HKCinemagic : Do you see any similarity in the depiction of Malaysian life in your film and Tsai Ming Liang’s I DON’T WANT TO SLEEP ALONE (2006), which is also set in the Chinese-speaking community in Malaysia?
Patrick Tam : I did not have the chance to see Tsai’s film, and I’m not that fond of Tsai Ming Liang’s work. I am not too interested in the subject matter of his films. I better not comment casually about how I feel about his films. I’ve only seen VIVE L’AMOUR (1994) and THE WAYWARD CLOUD (2005), and both of them didn’t make a good impression on me. Many critics applauded the last long take in VIVE L’AMOUR of the woman crying. But, what leads up to this? Is there an inner necessity that builds up to this emotional highpoint? I doubt it very much. I’m not convinced. It is a predetermined act imposed onto the contents of the film rather than growing from the interior of the film. Talking about alienation, people captured in an empty space, there is nothing new or exciting for me in that. Some people may find a fresh angle or see something new in it, but, I’m sorry, maybe I’m not too sensitive to his subject matter? I think WAYWARD CLOUD is disastrous. I understand Hou Hsiao Hsien’s work. I like his work. I think it’s full of emotional vibrations, but not Tsai’s work. There is a kind of hollowness to it. It is too self-conscious, too deliberate.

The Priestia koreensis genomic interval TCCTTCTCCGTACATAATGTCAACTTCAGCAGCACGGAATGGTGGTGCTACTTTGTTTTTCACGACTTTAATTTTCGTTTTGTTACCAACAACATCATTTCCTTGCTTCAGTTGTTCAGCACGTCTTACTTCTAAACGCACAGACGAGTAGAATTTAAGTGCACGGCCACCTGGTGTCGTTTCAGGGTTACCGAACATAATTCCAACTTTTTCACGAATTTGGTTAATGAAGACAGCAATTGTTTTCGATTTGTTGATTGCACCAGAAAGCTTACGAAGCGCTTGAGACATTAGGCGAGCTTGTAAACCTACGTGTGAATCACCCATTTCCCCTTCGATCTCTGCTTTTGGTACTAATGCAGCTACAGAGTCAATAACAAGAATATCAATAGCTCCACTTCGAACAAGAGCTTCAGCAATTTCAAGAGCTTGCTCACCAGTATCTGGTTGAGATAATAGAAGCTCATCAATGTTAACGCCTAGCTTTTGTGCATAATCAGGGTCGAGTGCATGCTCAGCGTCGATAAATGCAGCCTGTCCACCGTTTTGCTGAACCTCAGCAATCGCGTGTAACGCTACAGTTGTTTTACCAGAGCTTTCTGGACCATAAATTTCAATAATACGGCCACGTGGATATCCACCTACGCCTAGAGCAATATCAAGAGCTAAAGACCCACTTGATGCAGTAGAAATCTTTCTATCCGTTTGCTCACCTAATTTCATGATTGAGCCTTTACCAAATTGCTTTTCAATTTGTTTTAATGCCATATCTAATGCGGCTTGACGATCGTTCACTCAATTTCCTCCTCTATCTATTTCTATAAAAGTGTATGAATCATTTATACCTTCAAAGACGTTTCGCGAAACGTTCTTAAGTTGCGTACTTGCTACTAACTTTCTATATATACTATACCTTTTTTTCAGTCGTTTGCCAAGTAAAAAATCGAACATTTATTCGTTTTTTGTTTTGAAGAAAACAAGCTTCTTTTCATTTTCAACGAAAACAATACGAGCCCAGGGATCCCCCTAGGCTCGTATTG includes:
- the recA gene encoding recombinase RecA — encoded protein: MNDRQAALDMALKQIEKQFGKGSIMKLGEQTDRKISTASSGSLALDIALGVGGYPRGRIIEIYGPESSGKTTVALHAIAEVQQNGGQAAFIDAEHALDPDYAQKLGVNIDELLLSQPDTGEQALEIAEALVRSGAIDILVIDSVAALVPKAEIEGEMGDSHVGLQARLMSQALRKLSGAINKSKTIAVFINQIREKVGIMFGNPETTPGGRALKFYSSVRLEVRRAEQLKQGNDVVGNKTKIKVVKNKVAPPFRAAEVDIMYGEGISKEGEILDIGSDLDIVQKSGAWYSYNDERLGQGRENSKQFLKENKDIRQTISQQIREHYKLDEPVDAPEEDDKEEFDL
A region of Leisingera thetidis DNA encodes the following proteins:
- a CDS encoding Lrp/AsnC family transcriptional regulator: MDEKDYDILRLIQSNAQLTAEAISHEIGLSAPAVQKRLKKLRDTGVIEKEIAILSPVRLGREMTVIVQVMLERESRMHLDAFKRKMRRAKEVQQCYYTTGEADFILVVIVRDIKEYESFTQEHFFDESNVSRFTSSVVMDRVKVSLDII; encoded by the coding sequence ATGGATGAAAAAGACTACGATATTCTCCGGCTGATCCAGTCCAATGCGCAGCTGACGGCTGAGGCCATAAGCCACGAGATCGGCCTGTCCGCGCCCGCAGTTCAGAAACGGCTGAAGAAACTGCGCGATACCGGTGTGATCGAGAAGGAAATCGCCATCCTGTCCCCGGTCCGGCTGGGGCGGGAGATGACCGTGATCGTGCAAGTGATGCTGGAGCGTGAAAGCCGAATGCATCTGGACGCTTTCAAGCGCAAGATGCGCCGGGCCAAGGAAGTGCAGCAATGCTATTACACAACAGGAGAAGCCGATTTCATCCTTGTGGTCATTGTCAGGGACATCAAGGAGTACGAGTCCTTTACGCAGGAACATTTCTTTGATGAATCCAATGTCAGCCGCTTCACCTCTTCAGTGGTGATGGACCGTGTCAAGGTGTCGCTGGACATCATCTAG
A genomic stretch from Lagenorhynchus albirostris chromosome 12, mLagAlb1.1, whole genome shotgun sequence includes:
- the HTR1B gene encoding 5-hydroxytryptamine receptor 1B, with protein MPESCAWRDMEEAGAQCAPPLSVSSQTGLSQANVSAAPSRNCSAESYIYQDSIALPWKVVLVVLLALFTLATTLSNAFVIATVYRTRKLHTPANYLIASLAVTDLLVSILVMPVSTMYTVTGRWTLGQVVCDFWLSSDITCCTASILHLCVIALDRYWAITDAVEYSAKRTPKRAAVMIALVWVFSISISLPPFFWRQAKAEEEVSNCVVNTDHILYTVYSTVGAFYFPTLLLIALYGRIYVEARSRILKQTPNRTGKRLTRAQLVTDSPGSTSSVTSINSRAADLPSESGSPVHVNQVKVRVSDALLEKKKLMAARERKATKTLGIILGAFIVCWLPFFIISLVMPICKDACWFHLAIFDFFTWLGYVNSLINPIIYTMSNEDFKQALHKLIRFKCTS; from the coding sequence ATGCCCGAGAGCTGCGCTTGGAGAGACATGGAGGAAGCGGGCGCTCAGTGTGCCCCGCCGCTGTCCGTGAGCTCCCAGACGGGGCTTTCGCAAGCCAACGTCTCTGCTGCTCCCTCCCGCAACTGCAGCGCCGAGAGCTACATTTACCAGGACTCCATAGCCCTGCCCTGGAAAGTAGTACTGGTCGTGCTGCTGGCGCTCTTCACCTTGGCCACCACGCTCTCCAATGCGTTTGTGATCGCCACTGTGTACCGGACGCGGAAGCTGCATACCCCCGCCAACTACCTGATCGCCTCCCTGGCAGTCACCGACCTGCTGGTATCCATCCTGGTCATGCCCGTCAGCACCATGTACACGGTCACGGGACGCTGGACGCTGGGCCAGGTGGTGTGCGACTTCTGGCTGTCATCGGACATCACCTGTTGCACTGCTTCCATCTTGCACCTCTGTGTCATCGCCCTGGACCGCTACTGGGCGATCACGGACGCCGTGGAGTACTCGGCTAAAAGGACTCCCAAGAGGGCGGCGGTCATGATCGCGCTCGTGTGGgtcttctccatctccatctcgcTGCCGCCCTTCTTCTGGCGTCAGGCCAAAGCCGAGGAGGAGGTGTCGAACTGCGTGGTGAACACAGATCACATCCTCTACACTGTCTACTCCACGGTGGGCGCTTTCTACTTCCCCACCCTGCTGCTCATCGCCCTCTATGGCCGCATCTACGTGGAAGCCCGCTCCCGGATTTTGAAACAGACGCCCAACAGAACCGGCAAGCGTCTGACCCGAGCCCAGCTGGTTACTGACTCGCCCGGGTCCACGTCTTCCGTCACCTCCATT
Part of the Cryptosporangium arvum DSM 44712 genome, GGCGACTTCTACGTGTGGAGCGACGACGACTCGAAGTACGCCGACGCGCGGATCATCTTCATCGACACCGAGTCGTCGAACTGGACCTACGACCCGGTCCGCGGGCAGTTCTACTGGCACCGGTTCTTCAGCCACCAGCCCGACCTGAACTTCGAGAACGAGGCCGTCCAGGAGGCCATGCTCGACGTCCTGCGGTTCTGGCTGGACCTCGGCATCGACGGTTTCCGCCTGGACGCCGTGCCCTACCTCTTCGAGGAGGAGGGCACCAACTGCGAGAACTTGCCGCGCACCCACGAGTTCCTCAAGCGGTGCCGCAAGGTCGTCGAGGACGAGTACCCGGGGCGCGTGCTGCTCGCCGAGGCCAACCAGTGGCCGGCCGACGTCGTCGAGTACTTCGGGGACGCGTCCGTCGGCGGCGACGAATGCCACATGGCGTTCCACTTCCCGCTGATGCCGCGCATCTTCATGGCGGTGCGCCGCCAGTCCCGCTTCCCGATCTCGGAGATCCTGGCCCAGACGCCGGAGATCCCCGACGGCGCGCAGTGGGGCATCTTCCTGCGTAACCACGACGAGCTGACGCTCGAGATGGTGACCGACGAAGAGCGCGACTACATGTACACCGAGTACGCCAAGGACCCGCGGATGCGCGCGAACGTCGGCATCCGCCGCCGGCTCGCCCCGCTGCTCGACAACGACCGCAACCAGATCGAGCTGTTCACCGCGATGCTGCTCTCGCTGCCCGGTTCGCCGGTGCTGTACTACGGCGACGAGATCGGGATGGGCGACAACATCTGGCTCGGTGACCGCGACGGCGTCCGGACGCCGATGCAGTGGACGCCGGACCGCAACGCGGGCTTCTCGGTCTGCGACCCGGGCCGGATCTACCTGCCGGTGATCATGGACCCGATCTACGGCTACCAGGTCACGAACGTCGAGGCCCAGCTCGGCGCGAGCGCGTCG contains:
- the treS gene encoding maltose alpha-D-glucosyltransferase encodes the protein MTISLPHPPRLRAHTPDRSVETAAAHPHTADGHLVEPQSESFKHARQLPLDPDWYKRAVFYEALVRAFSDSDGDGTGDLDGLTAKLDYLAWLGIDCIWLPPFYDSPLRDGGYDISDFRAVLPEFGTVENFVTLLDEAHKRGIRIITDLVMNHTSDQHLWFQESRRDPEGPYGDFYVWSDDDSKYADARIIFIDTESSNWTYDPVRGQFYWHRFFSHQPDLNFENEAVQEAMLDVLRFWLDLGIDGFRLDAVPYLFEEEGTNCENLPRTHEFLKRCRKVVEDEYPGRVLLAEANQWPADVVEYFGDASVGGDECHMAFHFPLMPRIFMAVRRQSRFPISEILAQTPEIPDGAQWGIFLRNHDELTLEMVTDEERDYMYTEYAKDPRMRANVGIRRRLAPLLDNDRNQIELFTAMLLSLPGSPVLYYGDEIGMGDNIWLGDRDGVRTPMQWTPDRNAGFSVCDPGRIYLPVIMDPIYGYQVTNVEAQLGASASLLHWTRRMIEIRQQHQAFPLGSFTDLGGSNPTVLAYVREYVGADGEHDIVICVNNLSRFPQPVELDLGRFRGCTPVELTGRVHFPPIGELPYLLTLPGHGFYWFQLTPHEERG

HKCinemagic : Do you consider AFTER THIS OUR EXILE more of a Hong Kong film, a Chinese film, or a Malaysian film?
Patrick Tam : The film is a collaboration, so you can call it an “Asian film.” That’s more appropriate. People in Hong Kong, Mainland China, Taiwan, and Malaysia, all these Chinese in different places, really collaborated on this project. This is really “Asian” cinema.